A lot has been covered within this article series, and there is a lot more that could be said. As a kind of conclusion to this series, I would like us to focus on trusting in Jesus Christ.
If we trust in Jesus and the ability of the Holy Spirit to convict us of sin, teach us, and strengthen us towards righteous doing, then why do we need “horsemen” and “kings?”
It is so easy to place regulations on people that mimic what we think righteousness is, but doing so is a lack of faith and it is foolishness because such a mindset neglects the liberty we are given in Christ—a liberty that allows us to better serve one another in love.
If we trust in Jesus and strive to put Him first, we will naturally learn what is most important for Christian living and we will grow in these things. We will cast off sin, little by little. We will cast off loyalty to all manner of “kings” as we learn humility and love that transcends these rulers. We will understand that God is in control of all things, even these “kings,” and all things are working together for our ultimate good.
We might not like what is happening in this world, especially within the Christian world. We might find it all confusing, become full of unrighteous zeal, and start taking matters into our own hands in an unproductive way. Instead, trust in Jesus and find the peace and patience of His good will and perfect timing.
Think about David and Saul.
Saul is the first “king.” Saul was not a king that God would have ordained, but he ascended to power as one appointed by men who wanted a wordly king instead of trusting in God. However, God did anoint Saul as king. David knew this. So, even when Saul was persecuting David, David trusted in the Lord. David even had an opportunity to kill Saul but refused because He knew that God had a purpose in Saul.
As sincere Christians, we should do the same. We do not want to be like Saul who desires to take up kingship for ourselves and according to the wisdom of men that looks at the outer man. We do not want to be like Saul who disobeyed God. We do want to be like David whose inner man contained a heart after God, who trusted in the Lord, who repented of sin, and who was appointed king after God destroyed Saul according to His perfect timing.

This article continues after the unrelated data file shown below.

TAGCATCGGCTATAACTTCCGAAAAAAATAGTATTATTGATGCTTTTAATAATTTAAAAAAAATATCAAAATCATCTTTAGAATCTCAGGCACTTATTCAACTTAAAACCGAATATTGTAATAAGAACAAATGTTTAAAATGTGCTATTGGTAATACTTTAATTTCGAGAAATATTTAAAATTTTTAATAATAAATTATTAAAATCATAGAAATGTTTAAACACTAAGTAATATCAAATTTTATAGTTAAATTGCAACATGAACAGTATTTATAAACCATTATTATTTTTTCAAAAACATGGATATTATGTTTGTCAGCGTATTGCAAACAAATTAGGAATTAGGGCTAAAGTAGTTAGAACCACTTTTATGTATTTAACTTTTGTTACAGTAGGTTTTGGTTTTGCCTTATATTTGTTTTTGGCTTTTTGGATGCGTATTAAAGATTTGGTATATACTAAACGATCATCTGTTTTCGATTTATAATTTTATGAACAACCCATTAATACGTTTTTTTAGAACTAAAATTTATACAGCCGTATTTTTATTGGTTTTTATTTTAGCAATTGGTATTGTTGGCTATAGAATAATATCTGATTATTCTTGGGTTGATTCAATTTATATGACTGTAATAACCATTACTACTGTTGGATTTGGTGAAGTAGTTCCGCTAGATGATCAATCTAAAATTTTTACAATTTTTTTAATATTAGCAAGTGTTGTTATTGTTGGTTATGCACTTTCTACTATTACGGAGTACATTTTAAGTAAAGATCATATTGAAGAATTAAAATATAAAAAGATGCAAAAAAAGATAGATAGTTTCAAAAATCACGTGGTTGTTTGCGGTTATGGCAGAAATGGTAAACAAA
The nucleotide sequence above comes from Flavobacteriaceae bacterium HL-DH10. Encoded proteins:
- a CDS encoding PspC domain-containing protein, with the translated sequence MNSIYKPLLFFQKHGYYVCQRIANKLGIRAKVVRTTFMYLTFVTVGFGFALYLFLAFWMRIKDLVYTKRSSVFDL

There will come a time when Jesus—the king of David—returns. He will overthrow the kings, and we will reign with Him as sons and joint heirs of the kingdom.
All things have a purpose. Instead of worry and fear or trying to fight what God has ordained, seek to our own growth. When we do this, we come into better union with the Spirit—not in denomination or some other worldly structure created by man.
Christian unity does not require the abolition of denominations because that likely results in a Babylonian, Whore-like church. Consider the distinction of Spiritual Israel and Physical Israel given in Part 8 of this series.
Our unity is given by a greater power, and though we do not easily see our unity, we know that all things are under the feet of our King and we are His people. We can disagree on things and have the same larger focus: growing in the things of Jesus and helping our brothers and sisters do the same.
We will help one another grow, not exalting some above others as “kings” over us, but as brothers and sisters in Christ we will build each other up according to the gifts we are each given.
We will patiently wait on the Lord to help us on our journey of spiritual growth, and we will patiently wait on the judgment of God towards those who are among us but not of us. We will not fall for the devises of Satan: The Accuser and Destroyer. We will follow after mercy, judgement, and faith as we continue to be examples of Jesus to a world that hates Him. Jesus will raise us up and defend us.
And I will restore thy judges as at the first, and thy counsellers as at the beginning: afterward thou shalt be called, The city of righteousness, the faithful city.
Zion shall be redeemed with judgment, and her converts with righteousness.
And the destruction of the transgressors and of the sinners shall be together, and they that forsake the LORD shall be consumed.
For they shall be ashamed of the oaks which ye have desired, and ye shall be confounded for the gardens that ye have chosen.
For ye shall be as an oak whose leaf fadeth, and as a garden that hath no water.
And the strong shall be as tow, and the maker of it as a spark, and they shall both burn together, and none shall quench them (Isaiah 1:26-31).